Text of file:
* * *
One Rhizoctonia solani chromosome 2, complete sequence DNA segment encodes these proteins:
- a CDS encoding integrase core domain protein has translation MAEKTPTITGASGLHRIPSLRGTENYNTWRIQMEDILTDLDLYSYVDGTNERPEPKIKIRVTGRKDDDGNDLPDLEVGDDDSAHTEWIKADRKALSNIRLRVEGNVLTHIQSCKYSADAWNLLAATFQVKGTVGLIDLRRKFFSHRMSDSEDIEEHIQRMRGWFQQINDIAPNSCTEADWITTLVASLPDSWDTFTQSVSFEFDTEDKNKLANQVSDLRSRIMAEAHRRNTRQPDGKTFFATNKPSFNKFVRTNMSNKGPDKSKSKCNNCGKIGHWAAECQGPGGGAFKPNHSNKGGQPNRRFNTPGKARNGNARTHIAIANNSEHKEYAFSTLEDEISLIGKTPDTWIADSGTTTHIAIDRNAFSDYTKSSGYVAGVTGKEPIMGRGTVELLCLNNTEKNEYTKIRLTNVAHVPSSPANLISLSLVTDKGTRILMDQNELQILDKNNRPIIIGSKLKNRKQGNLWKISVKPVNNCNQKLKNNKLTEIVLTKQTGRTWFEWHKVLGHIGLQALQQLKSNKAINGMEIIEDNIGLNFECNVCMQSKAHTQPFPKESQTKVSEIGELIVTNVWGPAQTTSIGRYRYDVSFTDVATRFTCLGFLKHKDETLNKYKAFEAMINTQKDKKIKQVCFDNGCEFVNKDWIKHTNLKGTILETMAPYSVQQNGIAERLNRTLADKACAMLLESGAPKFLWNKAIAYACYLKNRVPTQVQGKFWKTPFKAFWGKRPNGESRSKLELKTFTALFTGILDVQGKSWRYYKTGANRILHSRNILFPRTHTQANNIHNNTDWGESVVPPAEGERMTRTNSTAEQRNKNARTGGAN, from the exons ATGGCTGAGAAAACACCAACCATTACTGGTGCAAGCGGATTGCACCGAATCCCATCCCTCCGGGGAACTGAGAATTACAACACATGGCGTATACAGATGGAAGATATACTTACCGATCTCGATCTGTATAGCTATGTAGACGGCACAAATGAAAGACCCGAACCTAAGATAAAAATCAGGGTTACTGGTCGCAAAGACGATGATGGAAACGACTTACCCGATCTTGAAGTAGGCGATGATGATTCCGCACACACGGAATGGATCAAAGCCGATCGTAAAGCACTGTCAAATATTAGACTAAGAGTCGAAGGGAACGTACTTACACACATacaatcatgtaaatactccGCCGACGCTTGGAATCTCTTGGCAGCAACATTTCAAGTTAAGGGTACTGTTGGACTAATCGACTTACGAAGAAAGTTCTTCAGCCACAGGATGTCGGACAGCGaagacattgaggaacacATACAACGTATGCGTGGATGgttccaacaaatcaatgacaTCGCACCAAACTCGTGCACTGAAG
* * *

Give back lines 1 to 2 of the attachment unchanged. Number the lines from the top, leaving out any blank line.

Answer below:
One Rhizoctonia solani chromosome 2, complete sequence DNA segment encodes these proteins:
- a CDS encoding integrase core domain protein has translation MAEKTPTITGASGLHRIPSLRGTENYNTWRIQMEDILTDLDLYSYVDGTNERPEPKIKIRVTGRKDDDGNDLPDLEVGDDDSAHTEWIKADRKALSNIRLRVEGNVLTHIQSCKYSADAWNLLAATFQVKGTVGLIDLRRKFFSHRMSDSEDIEEHIQRMRGWFQQINDIAPNSCTEADWITTLVASLPDSWDTFTQSVSFEFDTEDKNKLANQVSDLRSRIMAEAHRRNTRQPDGKTFFATNKPSFNKFVRTNMSNKGPDKSKSKCNNCGKIGHWAAECQGPGGGAFKPNHSNKGGQPNRRFNTPGKARNGNARTHIAIANNSEHKEYAFSTLEDEISLIGKTPDTWIADSGTTTHIAIDRNAFSDYTKSSGYVAGVTGKEPIMGRGTVELLCLNNTEKNEYTKIRLTNVAHVPSSPANLISLSLVTDKGTRILMDQNELQILDKNNRPIIIGSKLKNRKQGNLWKISVKPVNNCNQKLKNNKLTEIVLTKQTGRTWFEWHKVLGHIGLQALQQLKSNKAINGMEIIEDNIGLNFECNVCMQSKAHTQPFPKESQTKVSEIGELIVTNVWGPAQTTSIGRYRYDVSFTDVATRFTCLGFLKHKDETLNKYKAFEAMINTQKDKKIKQVCFDNGCEFVNKDWIKHTNLKGTILETMAPYSVQQNGIAERLNRTLADKACAMLLESGAPKFLWNKAIAYACYLKNRVPTQVQGKFWKTPFKAFWGKRPNGESRSKLELKTFTALFTGILDVQGKSWRYYKTGANRILHSRNILFPRTHTQANNIHNNTDWGESVVPPAEGERMTRTNSTAEQRNKNARTGGAN, from the exons ATGGCTGAGAAAACACCAACCATTACTGGTGCAAGCGGATTGCACCGAATCCCATCCCTCCGGGGAACTGAGAATTACAACACATGGCGTATACAGATGGAAGATATACTTACCGATCTCGATCTGTATAGCTATGTAGACGGCACAAATGAAAGACCCGAACCTAAGATAAAAATCAGGGTTACTGGTCGCAAAGACGATGATGGAAACGACTTACCCGATCTTGAAGTAGGCGATGATGATTCCGCACACACGGAATGGATCAAAGCCGATCGTAAAGCACTGTCAAATATTAGACTAAGAGTCGAAGGGAACGTACTTACACACATacaatcatgtaaatactccGCCGACGCTTGGAATCTCTTGGCAGCAACATTTCAAGTTAAGGGTACTGTTGGACTAATCGACTTACGAAGAAAGTTCTTCAGCCACAGGATGTCGGACAGCGaagacattgaggaacacATACAACGTATGCGTGGATGgttccaacaaatcaatgacaTCGCACCAAACTCGTGCACTGAAG